Medicare enrollees won’t pay more than $35 a month for insulin as new drug provisions kick in
Senior citizens and other Medicare enrollees can now get a break on the cost of their insulin.
They won’t pay more than $35 a month for each insulin prescription that’s covered by their Medicare Part D plan. And they won’t be subject to a deductible for insulin.
It’s one of several drug-related provisions of the Inflation Reduction Act that are kicking in this year. The law, which Congress passed last summer, aims to make it easier for Americans, particularly the elderly, to afford their medications. The other measures taking effect in 2023 include allowing seniors to get more vaccines at no charge and penalizing drugmakers that raise prices higher than inflation.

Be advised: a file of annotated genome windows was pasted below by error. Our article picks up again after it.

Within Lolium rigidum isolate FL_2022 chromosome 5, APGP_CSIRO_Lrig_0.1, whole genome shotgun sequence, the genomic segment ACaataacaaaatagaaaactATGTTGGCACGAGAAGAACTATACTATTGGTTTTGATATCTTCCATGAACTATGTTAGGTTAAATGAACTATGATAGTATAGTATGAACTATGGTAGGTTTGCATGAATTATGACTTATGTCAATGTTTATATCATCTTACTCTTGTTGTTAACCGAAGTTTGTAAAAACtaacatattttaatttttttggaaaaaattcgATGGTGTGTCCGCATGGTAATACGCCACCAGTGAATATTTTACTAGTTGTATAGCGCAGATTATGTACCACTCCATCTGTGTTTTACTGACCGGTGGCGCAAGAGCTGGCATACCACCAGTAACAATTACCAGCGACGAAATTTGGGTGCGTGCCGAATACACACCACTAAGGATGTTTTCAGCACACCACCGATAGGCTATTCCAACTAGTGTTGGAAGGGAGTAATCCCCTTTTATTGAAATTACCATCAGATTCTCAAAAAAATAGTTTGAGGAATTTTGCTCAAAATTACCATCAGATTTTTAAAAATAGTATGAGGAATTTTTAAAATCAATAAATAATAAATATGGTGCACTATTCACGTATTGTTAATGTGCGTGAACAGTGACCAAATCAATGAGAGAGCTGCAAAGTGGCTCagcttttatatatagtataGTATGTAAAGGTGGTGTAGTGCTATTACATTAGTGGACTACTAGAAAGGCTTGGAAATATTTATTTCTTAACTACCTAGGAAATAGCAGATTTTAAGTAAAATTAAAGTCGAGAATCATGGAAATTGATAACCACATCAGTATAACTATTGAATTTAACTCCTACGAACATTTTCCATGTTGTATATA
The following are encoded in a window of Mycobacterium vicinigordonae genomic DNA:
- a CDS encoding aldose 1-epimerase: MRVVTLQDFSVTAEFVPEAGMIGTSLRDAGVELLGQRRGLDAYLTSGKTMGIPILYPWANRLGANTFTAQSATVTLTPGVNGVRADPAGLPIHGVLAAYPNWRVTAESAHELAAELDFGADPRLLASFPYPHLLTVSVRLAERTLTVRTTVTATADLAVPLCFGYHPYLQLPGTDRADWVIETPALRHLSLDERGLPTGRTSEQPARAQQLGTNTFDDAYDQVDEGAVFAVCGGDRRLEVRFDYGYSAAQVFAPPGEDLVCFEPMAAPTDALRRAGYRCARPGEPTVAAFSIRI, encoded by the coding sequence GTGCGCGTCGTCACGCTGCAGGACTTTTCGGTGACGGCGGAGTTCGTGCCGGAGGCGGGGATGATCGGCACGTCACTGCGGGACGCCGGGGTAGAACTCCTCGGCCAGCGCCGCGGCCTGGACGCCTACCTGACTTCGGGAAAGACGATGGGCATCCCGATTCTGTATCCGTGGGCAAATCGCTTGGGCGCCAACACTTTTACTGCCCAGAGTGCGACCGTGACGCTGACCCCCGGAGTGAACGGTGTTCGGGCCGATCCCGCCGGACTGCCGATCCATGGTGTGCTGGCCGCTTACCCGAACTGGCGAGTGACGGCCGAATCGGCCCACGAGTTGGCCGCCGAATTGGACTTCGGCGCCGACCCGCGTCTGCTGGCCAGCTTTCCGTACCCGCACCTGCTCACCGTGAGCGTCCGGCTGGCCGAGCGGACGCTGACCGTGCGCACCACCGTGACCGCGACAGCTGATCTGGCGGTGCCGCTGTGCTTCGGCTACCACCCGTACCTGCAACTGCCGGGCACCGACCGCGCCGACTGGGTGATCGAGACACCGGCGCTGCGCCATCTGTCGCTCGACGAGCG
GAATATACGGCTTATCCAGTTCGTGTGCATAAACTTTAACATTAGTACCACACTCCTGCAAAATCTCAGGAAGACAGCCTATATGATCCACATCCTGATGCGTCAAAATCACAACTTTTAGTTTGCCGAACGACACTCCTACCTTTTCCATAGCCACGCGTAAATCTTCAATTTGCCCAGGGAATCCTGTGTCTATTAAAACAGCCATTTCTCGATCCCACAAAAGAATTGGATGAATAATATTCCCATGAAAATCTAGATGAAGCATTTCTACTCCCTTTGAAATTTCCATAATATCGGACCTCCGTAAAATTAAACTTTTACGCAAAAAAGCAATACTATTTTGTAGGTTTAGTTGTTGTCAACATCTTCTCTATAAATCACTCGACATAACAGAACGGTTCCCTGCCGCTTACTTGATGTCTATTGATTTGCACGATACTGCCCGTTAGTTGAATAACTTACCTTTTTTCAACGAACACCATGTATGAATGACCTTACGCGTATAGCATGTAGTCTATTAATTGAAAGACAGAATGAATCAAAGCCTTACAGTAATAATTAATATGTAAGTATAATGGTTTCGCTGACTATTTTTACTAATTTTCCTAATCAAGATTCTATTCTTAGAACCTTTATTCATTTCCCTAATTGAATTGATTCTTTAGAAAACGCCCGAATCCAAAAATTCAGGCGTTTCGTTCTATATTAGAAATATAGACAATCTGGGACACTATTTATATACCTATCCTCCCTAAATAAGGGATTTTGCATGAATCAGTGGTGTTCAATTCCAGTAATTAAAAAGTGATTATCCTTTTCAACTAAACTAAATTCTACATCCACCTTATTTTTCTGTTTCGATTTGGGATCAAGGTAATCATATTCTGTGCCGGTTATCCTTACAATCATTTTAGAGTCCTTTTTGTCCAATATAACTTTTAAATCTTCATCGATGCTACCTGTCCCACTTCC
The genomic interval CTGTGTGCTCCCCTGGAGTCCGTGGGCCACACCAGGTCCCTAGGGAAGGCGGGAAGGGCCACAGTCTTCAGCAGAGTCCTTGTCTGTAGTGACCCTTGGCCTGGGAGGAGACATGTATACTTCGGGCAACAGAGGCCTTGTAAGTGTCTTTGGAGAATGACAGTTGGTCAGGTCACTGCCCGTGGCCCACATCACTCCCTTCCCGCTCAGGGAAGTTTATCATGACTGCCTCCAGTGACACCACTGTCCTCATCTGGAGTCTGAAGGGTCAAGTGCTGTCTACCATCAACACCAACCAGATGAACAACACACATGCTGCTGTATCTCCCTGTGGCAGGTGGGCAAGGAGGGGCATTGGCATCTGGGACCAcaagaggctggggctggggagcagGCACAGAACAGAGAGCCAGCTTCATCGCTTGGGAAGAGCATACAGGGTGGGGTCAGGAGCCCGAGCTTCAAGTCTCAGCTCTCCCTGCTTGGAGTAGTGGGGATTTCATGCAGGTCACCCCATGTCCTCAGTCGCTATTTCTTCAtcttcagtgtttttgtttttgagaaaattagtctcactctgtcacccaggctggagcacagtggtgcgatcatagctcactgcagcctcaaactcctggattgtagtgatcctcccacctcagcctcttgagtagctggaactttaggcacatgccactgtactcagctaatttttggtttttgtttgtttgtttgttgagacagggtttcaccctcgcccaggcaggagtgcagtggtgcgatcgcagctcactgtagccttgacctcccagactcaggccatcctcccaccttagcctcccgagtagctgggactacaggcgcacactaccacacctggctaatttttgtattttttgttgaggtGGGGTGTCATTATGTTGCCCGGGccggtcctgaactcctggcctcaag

For Medicare enrollees who take insulin via a pump, which is covered by Part B, the $35 monthly cap starts on July 1.
Though insulin was discovered more than a century ago and is relatively inexpensive to manufacture, its price has soared in recent years. This has contributed to about 1.3 million Americans with diabetes – or 1 in 6 insulin users – rationing their insulin in the…
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